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Saturday, 16 June 2012

Imagine if ...

While chatting with Pedro Sanchez, he made the strong statement that it is the women who set the standards at the milonga. In other words, the women determine the behaviours which they are prepared to tolerate from the men who want to dance with them. Take a moment to think about that and the implications.
How would milongas change if the more experienced female dancers were not prepared to accept invitations from those men who are guilty of one or more of the following …
·         blatantly interrupting conversations to invite them to dance
·         pushing and pulling them around the dance-floor
·         often causing collisions
·         ignoring their personal hygiene
·         attending the milonga in the same clothes they would wear to a barbecue?
Imagine a milonga where all the men ….
·         use the cabeceo, allowing women some real choice
·         communicate the lead subtly with their bodies
·         protect their partner and respect other dancers on the floor
·         make an effort with their personal hygiene
·         dress for a special occasion - the milonga.
Is this just a fantasy? Is it achievable? When all is said and done, I believe that it comes down to self-respect and personal standards.


Unknown said...

I believe that if experienced, or not so much, female dancers were not to accept invitations from those men you signed, men would be forced to respect the codes. But, unfortunately, most women prefer to dance with anybody to be sitting waiting a miracle.
Regards, Andy

Tango Salon Adelaide said...

It is a mystery, Andy.

Many women spend a large amount of time and money improving their tango skills taking lots of classes and private lessons, too. They present themselves nicely at the milonga: elegant, expensive clothes, carefully coiffed and made up, wearing the latest in tango shoes, etc. Yet they choose to dance with men who treat them like a sack of potatoes (OK, I exaggerate a little). Some of them might complain that many men don't try to improve their skills, but they seem to just put up with this.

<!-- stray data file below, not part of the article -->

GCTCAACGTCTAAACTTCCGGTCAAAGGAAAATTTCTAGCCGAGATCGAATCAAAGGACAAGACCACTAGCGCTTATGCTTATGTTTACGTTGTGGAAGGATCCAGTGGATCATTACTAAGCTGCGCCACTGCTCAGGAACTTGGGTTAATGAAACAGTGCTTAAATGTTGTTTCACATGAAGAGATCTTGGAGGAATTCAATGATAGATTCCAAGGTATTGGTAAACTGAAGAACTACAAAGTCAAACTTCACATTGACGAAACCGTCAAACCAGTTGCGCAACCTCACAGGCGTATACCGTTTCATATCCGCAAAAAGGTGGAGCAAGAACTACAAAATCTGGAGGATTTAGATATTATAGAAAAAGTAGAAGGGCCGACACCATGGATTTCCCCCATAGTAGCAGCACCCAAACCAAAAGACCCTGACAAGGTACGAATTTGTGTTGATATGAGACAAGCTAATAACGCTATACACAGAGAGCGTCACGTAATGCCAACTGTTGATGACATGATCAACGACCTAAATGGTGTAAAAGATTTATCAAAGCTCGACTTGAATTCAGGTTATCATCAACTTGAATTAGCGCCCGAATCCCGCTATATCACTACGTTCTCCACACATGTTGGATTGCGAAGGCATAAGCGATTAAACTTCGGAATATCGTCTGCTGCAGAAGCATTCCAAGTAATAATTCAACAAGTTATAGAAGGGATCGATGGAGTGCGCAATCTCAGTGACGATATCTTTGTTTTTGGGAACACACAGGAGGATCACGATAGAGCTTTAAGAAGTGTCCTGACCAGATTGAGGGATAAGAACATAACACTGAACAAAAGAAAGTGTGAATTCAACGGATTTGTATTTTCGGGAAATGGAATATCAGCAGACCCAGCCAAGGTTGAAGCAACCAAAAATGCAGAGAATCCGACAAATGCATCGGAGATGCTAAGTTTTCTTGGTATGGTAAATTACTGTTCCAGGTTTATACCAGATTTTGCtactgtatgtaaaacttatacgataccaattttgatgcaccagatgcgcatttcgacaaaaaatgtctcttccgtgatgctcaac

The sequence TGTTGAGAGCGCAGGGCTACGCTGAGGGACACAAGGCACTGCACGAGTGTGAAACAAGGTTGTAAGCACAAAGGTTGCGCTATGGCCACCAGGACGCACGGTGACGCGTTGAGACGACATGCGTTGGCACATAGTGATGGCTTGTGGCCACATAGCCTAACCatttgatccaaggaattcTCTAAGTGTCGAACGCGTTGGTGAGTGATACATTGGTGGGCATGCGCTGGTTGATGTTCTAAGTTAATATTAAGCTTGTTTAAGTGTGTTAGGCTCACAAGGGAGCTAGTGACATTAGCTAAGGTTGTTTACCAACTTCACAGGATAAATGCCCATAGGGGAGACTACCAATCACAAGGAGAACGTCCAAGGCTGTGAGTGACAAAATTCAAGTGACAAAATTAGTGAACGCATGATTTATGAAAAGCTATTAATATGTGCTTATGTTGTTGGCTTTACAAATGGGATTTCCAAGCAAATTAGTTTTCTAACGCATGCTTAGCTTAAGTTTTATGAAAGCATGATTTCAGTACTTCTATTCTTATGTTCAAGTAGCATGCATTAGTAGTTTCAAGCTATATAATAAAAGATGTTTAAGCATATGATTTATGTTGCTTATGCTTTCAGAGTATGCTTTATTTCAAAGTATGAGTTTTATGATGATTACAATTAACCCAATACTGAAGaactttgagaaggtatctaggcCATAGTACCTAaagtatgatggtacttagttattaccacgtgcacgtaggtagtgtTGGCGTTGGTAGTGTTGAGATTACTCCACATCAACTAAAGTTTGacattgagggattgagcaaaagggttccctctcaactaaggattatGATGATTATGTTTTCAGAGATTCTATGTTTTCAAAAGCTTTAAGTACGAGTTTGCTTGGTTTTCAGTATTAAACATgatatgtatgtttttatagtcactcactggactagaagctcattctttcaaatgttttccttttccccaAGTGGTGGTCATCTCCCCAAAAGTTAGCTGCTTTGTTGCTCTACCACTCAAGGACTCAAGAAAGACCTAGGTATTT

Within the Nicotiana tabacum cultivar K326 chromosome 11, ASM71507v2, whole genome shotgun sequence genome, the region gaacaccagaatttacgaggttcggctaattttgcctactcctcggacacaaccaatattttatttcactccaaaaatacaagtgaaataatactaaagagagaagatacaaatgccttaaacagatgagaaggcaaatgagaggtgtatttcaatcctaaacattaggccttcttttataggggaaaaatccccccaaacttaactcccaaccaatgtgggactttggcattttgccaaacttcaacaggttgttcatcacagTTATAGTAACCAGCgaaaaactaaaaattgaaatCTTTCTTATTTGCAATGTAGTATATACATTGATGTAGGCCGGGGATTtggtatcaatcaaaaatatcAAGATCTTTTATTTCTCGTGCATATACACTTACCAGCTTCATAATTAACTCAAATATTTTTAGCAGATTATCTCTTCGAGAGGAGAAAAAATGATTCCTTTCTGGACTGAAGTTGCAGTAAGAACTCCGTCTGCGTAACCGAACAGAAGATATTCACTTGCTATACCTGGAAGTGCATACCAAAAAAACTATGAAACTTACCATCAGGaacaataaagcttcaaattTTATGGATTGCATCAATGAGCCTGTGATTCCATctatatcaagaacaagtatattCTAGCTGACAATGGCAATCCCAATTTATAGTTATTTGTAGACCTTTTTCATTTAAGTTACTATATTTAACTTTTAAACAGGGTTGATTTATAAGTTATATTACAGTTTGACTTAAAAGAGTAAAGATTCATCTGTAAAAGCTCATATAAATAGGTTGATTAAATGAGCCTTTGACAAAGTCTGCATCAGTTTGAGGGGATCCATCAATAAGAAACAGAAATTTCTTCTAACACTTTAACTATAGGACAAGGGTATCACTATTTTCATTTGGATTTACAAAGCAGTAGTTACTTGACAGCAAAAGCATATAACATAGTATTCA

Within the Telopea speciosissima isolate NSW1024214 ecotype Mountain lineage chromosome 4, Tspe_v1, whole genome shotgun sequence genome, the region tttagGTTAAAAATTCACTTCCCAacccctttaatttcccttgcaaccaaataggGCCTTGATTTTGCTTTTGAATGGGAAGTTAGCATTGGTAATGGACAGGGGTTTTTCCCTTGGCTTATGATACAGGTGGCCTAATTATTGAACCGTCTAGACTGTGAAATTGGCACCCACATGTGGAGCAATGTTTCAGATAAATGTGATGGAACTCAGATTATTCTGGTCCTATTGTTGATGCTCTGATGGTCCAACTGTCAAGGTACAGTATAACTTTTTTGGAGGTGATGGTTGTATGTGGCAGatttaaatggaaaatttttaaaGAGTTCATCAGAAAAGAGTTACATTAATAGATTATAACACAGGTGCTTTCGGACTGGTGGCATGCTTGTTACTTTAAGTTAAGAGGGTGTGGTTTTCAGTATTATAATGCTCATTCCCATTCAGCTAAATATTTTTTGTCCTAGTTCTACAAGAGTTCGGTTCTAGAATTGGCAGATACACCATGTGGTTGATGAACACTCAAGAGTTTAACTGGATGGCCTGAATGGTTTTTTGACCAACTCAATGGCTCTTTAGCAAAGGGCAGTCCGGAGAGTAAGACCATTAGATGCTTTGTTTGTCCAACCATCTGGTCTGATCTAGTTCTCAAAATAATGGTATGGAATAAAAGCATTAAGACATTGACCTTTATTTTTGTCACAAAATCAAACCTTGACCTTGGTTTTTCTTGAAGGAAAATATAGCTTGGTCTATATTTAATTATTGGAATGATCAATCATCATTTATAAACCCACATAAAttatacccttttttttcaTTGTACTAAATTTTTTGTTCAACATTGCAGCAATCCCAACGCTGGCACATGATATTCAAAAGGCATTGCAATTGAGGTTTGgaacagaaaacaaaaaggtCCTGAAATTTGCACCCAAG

Sadly these ladies don't seem to make the connection that they are part of the problem.

Understandably, these ladies don't want to sit at a milonga. They are impatient to dance - with almost anyone! But what incentive do the aforementioned men have to lift their game when women will dance with them?

Ladies, do yourselves a favour. In fact, do us all a favour - set some standards and stick to them! PP

Eduardo said...

Supply and demand determine commodity prices.

In plain language, not all, but the majority of men I have met in any culture prefer any sport to any dancing, whereas women love dancing, they were born to dance. I don't know how the balance of gender for tango dancing is in BAires, but I bet there are more guys watching the match Boca-River on a Saturday night, than interested in the Swan Lake Suite on TV. The number of girls dancing being higher than boys, there is very little competition. It does not force a high standard for the guys. And the 'scruffy' aspect associated with men, again, for any culture- seems to be inherent to the gender, but lack of competition seems to encourage it. I attended a few milongas here and in Baires. Every woman was a Queen, immaculate dressed,the hair perfect, with high heels which are the pedestal to show off their legs, incredibly elegant, smelled beautifully. I enjoy very much watching them. Mind you, guys in Baires also had a good standard,more respectful to their partners than here in Adelaide, which seems pretty casual.

Anonymous said...

When I first began tango in Adelaide I felt there was a pressure to say yes to any man who asked me to dance. At some point I realised I had a right to say NO to a man if I did not not want to dance with him. It is not up to me to protect a man from feeling the edge of his ego fragility (or to help him improve his dancing if I dont enjoy something about dancing with him).